Michael Nader’s stone-faced overacting as outlaw motorcycle gang leader, Nicholas Pike is way too over-the-top to be taken seriously. Casting soap opera or sitcom actors as villains is always a bad idea. The difference between Hamill and Nader’s performances is that Hamill is trying to be humourous, Nader isn’t. David Cassidy and his widow’s peak are unfortunately a non-presence as Mirror Master in “Done with Mirrors.” He comes off as more of a Bizarro-Keith Partridge than a threatening adversary. One of the highlights of the series is “Fast Forward” where Flash is accidentally propelled 10 years into a bleak future where his powers are unstable. He’s got to find a way to get back to his own time and set things right. Every super hero / sci-fi show has to have its ‘evil parallel universe’ or ‘undesirable future’ story and The Flash is no exception. This episode reminds me of the 1960s Spider-Man cartoon where Spidey would be sucked into some twisted alternate dimension that he would have to fight his way out of. The scene where Flash is “falling” into the psychedelic void is a direct homage to that show. It really is an entertaining story if you can plow through the painful first act of Nader’s scenery chewing and hamming it up.One episode that is way more endearing than it probably has any right to be is “Twin Streaks” where an obligatory mad scientist type tries to clone Flash and ends up creating a sort of Bizarro-Flash in a story that vaguely resembles Bride of Frankenstein. The laughs, intentional or not, are effortless. Bizarro-Flash or Pollux as he’s called, wears a blue Flash costume. It would have been a nice wink-nudge to the fans if they had given him a yellow suit as a reference to Professor Zoom, the Reverse-Flash. Zoom was mentioned in another episode, after all. One of the show’s major clunkers is “Be My Baby” where Barry has to care for an infant that was left on his doorstep. It’s nothing but recycled humour from 3 Men and a Baby and countless sitcoms. This episode reads like an attempt to inject some feel-good, warm fuzzy moments into the show. I actually felt sorry for the then-unknown Bryan Cranston, who had the thankless job of playing the bad guy on this one. If the show’s producers truly wanted to feature more heartwarming stories they could have done an episode or episodes that focused on the heroic endeavors that Flash has performed for the medical community. There was one story from Mike Baron’s run on the comic where Wally West was charged with transporting a human heart across the US to a transplant patient. Story lines such as these could have been an untapped goldmine of drama and suspense as long as they didn’t get too sappy with it. It also would have been a welcome break from the hit-or-miss villain of the week.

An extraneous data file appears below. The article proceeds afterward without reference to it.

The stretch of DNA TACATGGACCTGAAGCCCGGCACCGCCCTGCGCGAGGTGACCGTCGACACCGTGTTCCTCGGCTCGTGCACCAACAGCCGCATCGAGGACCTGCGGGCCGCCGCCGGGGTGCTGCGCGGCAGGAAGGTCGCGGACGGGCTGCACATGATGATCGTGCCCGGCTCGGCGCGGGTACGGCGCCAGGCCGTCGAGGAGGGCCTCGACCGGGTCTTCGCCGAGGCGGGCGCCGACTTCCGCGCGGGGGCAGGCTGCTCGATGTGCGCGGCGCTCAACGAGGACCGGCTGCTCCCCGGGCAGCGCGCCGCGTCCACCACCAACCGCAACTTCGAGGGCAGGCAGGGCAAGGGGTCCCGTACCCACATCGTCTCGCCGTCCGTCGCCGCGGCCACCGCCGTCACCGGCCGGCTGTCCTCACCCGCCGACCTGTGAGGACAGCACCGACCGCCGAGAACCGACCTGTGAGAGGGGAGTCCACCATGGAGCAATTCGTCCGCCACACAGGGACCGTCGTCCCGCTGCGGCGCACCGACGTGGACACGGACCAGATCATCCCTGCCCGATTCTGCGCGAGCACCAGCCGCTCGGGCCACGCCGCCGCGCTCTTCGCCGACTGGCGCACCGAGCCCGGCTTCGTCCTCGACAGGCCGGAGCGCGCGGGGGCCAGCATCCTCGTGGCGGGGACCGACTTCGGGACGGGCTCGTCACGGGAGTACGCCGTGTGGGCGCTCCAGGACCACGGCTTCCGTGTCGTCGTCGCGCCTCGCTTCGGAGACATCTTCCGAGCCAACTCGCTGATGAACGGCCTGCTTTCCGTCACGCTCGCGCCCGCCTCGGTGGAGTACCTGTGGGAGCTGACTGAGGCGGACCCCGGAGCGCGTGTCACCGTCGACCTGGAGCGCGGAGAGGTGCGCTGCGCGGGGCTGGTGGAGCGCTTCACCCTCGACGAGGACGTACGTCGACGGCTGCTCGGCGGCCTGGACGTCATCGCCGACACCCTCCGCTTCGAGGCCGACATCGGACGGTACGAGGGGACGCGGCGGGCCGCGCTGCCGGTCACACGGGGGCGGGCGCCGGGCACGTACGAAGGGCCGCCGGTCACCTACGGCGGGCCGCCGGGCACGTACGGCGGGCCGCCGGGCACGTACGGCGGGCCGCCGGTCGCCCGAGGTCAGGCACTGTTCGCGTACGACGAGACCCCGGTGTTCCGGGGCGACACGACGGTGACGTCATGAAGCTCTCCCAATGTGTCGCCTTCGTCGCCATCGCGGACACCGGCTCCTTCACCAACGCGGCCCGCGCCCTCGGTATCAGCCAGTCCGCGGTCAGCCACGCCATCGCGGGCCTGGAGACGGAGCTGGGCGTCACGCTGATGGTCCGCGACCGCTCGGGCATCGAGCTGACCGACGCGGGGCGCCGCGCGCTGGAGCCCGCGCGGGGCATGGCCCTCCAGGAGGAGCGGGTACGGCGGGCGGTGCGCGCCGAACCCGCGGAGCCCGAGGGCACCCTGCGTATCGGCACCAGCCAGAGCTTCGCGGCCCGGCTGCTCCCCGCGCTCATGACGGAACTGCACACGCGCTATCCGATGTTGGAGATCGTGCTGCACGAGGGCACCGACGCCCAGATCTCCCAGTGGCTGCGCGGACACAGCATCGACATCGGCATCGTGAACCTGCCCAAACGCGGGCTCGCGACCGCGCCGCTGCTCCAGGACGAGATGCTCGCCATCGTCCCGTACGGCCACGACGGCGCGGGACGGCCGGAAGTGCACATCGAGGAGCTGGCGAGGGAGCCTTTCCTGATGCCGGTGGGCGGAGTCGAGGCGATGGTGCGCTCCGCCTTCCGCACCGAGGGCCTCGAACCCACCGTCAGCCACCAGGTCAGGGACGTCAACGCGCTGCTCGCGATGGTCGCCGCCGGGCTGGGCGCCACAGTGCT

Shirley Walker’s score music is tailor made to suit the flavour of each individual episode. “Beat the Clock”, a story about a jazz musician falsely accused of killing his wife, appropriately has a lonely sounding Chicago jazz score while “Watching the Detectives” features music that evokes old private-eye films of the 1940s to compliment that episode’s subject matter. The Flash’s opening theme song is composed by Danny Elfman and sounds like a recycled version of his Batman theme. The Flash is a keen show that had the potential to be much greater than it was. Its adherence to the original source material and the earnest portrayal of the characters by the core cast give the series its irresistible allure. This is essential viewing for comic book and sci-fi fans and it definitely deserves a spot on your DVD shelf.